Full 32bit fidelity

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12 commentaires

  • cdc
    That is quite impressive highlight recovery. What camera is this from and how did you go about getting to a 32bit psd, is it an HDR file? Unfortunately I don't have an answer for you on your bit depth question, I've never seen any settings for changing the way Capture One handles different bit depths or psd files, but I'm curious how Capture One would handle the original RAW images.
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  • C-M-B
    Capture One is a RAW editor and not a PSD editor.
    I can apply certain adjustments to other files like PSDs or TIFFs but only rather crude adjustments.

    As cdc suggested it's probably better to make these adjustments (highlight and shadow-recovery) directly with the RAW-file.
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  • NNN636917242889613979
    This is a bracketed "HDR photo" without any tone mapping. I use these as environment maps in cg renderings. That makes sense that Capture One is only optimized for images that come from a CCD sensor.

    If I use this photo as an environment map in a rendering, all of the reflections and glare in it are as dynamic as the example above.

    With my current workflow, I need to use Photoshop to tone map each element in a shot with that full dynamic range until I'm happy. And that's fine, I have fun with it. But I'm looking for a more streamlined workflow similar to a traditional photographer. My instincts were to bring a linear 32bit render into Lightroom. This worked and looks ok but I noticed Lightroom completely crushes out any dynamic range. It turns everything pink. It looks cool but not real. My co-worker is a traditional photographer and recommended Capture One. This immediately handled things better than Lightroom. The only wall I hit was the lack of a pure 32bit dynamic range.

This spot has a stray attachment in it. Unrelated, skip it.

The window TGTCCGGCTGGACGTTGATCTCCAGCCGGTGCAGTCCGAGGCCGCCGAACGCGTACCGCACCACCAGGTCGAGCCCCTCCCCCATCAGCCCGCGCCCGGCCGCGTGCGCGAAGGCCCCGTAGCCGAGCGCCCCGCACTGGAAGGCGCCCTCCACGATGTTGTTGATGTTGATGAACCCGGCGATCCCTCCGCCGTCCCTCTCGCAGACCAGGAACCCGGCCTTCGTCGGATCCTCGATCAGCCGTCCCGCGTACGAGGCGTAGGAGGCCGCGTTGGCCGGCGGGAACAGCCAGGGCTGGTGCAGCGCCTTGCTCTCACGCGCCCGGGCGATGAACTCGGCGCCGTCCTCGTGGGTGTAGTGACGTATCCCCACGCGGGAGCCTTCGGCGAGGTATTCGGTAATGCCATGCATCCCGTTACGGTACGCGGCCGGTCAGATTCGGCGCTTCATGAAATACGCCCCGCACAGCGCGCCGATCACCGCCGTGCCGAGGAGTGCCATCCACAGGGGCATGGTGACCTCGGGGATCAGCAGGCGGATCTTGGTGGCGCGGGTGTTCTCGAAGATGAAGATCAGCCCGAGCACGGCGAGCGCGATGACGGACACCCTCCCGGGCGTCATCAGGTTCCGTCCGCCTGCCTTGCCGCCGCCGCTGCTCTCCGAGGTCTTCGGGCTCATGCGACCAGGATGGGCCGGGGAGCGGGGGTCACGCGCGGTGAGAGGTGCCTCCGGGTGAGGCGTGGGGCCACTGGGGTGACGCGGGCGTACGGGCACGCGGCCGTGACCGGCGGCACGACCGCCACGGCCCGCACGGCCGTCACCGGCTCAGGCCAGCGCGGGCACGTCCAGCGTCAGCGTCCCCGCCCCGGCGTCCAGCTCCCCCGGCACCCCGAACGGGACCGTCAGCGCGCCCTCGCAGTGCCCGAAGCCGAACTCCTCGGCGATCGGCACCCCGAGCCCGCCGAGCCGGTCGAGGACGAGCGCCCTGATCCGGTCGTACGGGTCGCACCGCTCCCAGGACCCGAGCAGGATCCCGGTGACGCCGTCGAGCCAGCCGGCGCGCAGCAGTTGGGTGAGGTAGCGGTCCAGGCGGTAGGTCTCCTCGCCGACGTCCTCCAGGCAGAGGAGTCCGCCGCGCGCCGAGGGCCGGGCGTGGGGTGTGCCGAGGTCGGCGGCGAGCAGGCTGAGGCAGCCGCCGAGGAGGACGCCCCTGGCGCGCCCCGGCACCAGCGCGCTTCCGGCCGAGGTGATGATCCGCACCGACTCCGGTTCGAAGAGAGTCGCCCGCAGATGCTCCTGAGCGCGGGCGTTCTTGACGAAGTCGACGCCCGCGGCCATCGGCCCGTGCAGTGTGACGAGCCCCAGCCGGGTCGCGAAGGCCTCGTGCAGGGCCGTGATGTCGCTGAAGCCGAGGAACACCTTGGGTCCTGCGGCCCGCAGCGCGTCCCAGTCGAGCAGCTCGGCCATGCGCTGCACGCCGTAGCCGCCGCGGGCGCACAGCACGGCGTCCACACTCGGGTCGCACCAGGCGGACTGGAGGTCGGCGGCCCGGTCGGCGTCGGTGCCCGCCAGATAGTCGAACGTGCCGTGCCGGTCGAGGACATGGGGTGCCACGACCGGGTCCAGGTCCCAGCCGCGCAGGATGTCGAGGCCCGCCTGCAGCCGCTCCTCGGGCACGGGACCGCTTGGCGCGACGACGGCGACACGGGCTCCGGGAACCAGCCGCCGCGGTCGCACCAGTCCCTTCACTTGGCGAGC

I don't mind still comping in Photoshop, but I hope that companies are looking into this kind of fidelity control in a photography comping program. I've used Nuke, but there's a beauty in the simplicity of Lightroom/Capture One that gets lost when you have to jump into a complex comping process. I think there's a definite gap to fill there.
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  • C-M-B
    It has less to do with the bit-depth and more with the fact that it's a PSD file.

    Capture One is not a PSD editor, it's a RAW editor. You can make certain adjustments, but it can't replace Photoshop when it comes to editing PSD files.
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  • NNN636917242889613979
    So if I'm able to export a render as a .raw file, Capture One will retain the full fidelity of the shot?
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  • WPNL
    Why would you get an image back into a raw editor after being composed / edited into a PSD?

    (you might want to consider changing your workflow)

    ps: Since you use Adobe, did you succeed in the requested editing using Lightroom?
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  • SFA
    [quote="NNN636917242889613979" wrote:
    So if I'm able to export a render as a .raw file, Capture One will retain the full fidelity of the shot?


    A RAW file is, fundamentally, a chunk of data from the camera sensor, some information to assist with interpreting the file and, in most case for convenience, an in camera calculated jpg file so that applications that you might want to use to help you see what the subject matter was when the images was captured.